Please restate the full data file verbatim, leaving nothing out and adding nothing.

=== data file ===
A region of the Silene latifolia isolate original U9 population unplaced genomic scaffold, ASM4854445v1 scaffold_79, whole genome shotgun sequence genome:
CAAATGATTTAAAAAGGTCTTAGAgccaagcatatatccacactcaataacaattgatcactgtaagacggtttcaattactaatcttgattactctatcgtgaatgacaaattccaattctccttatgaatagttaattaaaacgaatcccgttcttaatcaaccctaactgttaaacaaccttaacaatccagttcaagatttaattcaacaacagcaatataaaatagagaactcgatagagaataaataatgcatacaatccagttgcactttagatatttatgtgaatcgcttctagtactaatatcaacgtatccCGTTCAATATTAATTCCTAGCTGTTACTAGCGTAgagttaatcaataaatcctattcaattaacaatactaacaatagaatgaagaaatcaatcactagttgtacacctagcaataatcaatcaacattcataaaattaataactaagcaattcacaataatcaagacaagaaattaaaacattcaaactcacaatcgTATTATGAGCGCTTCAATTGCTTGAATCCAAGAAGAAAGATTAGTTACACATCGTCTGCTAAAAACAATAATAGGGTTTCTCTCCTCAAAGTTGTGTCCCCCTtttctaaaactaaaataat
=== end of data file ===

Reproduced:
A region of the Silene latifolia isolate original U9 population unplaced genomic scaffold, ASM4854445v1 scaffold_79, whole genome shotgun sequence genome:
CAAATGATTTAAAAAGGTCTTAGAgccaagcatatatccacactcaataacaattgatcactgtaagacggtttcaattactaatcttgattactctatcgtgaatgacaaattccaattctccttatgaatagttaattaaaacgaatcccgttcttaatcaaccctaactgttaaacaaccttaacaatccagttcaagatttaattcaacaacagcaatataaaatagagaactcgatagagaataaataatgcatacaatccagttgcactttagatatttatgtgaatcgcttctagtactaatatcaacgtatccCGTTCAATATTAATTCCTAGCTGTTACTAGCGTAgagttaatcaataaatcctattcaattaacaatactaacaatagaatgaagaaatcaatcactagttgtacacctagcaataatcaatcaacattcataaaattaataactaagcaattcacaataatcaagacaagaaattaaaacattcaaactcacaatcgTATTATGAGCGCTTCAATTGCTTGAATCCAAGAAGAAAGATTAGTTACACATCGTCTGCTAAAAACAATAATAGGGTTTCTCTCCTCAAAGTTGTGTCCCCCTtttctaaaactaaaataat